The U.N. Security Council condemned violence during nationwide protests in Congo last month against President Joseph Kabila’s extended rule and called on all parties Wednesday to ensure that a long-delayed presidential election takes place Dec. 23.
Kabila’s mandate ended in December 2016 and he agreed to set an election by the end of 2017, but Congo’s election commission said the vote couldn’t be held until the end of this year.
The council said in a statement after an open meeting and closed consultations that all provisions of Congo’s Dec. 31, 2016, election agreement must be carried out, including the release of all remaining political prisoners. It noted the release of 25 political prisoners so far.
The top U.N. envoy for Congo, Leila Zerrougui, warned the council of the risk of violence in the run-up to the election.
“A failure to generate confidence in the full and faithful implementation of the Dec. 31 agreement will only serve to heighten political tensions, and to fuel the risks of inciting violence for political ends,” she said.
Zerrougui called the humanitarian situation in Congo “shocking,” saying the number of people displaced from their homes who need assistance has reached 4.5 million, the highest number in Africa. Hundreds of thousands more have sought refuge in neighboring countries, she said.
“Over 7.7 million people face severe food insecurity throughout the country,” she said. “More than 2 million children are severely malnourished and require urgent assistance,” but relief efforts are hampered because of “critically low levels of funding.”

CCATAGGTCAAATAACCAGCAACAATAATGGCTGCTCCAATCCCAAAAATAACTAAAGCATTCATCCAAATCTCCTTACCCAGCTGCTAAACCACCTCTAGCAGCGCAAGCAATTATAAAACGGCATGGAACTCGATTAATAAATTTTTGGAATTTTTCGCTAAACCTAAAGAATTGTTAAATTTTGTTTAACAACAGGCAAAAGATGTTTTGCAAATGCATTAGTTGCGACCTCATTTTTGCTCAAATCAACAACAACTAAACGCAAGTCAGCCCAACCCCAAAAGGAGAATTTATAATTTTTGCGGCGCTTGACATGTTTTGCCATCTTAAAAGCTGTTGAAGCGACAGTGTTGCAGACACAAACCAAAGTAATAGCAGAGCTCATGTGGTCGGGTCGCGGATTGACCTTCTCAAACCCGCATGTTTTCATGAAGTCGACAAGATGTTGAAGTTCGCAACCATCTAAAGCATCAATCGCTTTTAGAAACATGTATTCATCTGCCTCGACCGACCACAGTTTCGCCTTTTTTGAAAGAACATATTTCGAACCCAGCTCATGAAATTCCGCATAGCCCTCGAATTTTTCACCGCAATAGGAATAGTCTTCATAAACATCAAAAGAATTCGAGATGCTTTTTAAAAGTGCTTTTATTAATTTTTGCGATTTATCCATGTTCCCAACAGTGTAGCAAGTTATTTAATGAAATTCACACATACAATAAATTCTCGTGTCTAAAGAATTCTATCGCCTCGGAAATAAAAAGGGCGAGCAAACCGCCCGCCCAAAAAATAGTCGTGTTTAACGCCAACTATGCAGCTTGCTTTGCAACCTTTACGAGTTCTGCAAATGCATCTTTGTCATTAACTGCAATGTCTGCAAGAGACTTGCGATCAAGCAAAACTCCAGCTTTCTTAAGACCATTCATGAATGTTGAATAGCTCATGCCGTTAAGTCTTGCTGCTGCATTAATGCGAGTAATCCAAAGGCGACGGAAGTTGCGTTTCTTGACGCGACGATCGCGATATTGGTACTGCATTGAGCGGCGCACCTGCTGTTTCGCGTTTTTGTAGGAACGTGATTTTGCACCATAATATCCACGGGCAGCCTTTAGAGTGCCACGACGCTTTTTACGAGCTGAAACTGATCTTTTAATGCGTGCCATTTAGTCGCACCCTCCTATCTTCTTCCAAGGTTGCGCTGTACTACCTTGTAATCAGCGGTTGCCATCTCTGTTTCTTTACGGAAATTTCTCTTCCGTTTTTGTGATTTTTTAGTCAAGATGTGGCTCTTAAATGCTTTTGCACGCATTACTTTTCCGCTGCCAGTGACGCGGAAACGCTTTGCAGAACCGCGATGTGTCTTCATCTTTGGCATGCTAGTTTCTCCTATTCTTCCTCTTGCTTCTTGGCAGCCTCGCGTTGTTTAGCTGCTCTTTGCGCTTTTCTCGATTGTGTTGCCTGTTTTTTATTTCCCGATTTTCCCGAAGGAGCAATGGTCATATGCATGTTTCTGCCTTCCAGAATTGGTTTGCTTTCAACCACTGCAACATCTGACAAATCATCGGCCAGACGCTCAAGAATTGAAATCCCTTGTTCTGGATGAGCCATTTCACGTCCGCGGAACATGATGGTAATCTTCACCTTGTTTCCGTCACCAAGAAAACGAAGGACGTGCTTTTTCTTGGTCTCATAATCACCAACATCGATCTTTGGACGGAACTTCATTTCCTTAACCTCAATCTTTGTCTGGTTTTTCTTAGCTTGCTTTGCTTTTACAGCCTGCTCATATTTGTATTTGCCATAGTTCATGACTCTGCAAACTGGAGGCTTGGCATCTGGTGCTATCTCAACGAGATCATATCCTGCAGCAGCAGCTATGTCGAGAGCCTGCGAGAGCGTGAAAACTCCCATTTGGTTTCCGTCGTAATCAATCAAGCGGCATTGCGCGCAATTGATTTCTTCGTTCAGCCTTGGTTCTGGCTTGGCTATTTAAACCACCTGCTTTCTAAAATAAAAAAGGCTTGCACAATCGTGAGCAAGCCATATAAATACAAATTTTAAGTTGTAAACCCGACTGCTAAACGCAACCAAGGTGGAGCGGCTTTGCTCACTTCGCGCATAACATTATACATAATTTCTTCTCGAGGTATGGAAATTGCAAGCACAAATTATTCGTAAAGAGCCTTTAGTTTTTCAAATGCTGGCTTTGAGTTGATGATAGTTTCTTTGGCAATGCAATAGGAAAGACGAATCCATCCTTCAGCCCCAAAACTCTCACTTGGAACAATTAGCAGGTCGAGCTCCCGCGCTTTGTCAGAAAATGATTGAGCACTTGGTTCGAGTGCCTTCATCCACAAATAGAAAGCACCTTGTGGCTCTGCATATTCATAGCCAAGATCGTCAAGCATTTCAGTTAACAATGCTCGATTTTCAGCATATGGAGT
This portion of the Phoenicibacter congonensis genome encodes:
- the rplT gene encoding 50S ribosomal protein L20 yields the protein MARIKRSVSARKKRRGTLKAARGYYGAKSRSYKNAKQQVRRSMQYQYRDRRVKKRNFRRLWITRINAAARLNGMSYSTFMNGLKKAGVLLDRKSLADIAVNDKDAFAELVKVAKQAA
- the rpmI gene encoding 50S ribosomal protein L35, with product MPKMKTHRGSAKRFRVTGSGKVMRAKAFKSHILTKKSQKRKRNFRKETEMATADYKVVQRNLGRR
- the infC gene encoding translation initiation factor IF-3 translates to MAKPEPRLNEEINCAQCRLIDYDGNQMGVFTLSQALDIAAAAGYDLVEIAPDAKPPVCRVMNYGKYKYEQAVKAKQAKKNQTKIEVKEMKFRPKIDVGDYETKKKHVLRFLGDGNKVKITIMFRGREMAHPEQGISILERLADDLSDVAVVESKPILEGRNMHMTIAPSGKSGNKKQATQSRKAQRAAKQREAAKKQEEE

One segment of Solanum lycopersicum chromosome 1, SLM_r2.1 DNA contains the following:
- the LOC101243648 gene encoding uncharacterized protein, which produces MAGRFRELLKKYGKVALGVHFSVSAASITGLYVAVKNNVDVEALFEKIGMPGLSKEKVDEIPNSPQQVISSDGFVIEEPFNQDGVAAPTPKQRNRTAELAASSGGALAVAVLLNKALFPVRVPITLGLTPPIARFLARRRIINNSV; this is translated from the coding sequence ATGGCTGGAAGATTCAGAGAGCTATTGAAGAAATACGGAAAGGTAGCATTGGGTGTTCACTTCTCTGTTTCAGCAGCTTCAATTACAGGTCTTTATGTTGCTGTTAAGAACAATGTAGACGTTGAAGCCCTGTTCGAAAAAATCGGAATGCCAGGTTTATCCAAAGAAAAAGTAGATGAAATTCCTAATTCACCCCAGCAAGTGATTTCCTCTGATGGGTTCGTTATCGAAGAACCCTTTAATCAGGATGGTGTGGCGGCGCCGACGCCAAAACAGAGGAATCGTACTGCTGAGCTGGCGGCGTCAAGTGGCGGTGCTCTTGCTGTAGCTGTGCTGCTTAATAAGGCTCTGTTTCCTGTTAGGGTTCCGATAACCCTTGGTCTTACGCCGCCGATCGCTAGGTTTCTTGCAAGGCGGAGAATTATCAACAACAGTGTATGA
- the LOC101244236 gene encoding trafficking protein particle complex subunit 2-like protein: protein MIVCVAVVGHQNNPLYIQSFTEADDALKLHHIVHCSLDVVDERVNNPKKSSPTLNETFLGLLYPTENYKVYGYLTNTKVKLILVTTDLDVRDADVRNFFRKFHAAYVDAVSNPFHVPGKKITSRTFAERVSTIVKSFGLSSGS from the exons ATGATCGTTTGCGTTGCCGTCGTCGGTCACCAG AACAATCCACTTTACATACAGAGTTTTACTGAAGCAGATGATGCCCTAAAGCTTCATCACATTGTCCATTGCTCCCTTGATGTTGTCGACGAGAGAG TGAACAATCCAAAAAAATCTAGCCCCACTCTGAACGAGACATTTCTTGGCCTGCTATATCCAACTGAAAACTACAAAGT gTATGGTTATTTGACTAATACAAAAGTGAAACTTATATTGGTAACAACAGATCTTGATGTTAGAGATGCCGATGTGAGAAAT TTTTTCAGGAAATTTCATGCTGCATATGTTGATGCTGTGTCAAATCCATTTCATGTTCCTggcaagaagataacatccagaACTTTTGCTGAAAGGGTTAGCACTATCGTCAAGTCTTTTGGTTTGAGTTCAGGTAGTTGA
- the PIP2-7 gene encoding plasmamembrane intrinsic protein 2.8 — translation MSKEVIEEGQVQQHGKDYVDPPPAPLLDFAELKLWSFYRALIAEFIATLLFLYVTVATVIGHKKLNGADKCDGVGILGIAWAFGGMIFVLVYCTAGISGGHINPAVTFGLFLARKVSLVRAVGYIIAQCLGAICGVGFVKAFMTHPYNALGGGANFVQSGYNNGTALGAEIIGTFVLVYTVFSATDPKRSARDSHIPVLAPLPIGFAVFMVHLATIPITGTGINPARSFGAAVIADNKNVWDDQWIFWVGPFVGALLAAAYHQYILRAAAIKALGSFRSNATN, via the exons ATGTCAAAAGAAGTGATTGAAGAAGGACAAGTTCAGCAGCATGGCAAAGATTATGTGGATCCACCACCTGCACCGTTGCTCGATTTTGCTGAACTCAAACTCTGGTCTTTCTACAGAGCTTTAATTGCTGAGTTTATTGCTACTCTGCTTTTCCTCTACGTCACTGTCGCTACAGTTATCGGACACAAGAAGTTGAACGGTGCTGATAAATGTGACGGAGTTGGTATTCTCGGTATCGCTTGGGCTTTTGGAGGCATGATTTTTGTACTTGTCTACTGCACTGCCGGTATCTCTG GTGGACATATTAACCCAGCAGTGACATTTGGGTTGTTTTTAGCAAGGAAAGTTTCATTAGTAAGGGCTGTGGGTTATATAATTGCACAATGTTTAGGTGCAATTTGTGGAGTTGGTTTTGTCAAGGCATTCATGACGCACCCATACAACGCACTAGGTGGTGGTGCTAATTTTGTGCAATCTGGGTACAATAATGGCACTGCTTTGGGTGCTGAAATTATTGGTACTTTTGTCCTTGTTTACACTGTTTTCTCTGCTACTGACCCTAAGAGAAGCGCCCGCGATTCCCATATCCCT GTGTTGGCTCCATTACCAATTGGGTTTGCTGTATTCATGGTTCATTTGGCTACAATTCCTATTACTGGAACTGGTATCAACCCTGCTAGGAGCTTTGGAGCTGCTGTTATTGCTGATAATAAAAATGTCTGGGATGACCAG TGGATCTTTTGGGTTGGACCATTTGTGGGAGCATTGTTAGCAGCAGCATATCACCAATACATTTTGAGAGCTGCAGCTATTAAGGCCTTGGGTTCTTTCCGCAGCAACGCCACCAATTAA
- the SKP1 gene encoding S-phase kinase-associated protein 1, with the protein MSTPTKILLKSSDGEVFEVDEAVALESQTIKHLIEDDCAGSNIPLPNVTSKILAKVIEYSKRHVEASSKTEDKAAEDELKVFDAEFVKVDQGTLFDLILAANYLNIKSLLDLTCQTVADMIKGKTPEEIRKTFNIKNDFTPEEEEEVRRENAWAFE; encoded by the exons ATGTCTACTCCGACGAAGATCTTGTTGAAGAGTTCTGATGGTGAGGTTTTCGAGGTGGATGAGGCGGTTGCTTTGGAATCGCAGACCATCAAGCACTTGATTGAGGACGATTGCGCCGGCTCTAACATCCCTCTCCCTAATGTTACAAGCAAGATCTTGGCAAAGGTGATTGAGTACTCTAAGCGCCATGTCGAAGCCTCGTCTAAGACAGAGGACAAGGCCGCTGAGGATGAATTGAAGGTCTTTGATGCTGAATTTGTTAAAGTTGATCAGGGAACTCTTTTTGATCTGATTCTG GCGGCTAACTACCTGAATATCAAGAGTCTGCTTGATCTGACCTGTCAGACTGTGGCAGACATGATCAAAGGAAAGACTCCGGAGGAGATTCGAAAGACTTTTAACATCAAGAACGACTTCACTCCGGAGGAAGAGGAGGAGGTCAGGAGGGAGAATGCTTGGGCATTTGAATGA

While attention has been focused on the electoral process, Zerrougui said the security situation in Congo has continued to deteriorate, bringing increased risks for renewed instability in many parts of the country.”
In recent months, anti-government protests have also led to violent and deadly responses from Kabila’s security forces.
Zerrougui criticized Congolese security forces, saying they engaged in “the disproportionate use of force” during peaceful protests on Dec. 31, Jan. 21 and Feb. 25.
The Security Council condemned the violence used during the Feb. 25 nationwide protests and expressed regret at the loss of life. Organizers said security forces fatally shot at least four people and wounded dozens more.
The council also urged Congo authorities “to respect human rights and fundamental freedoms, especially the right of peaceful assembly, and to exercise maximum restraint in their response to protests.”
Source: Voice of America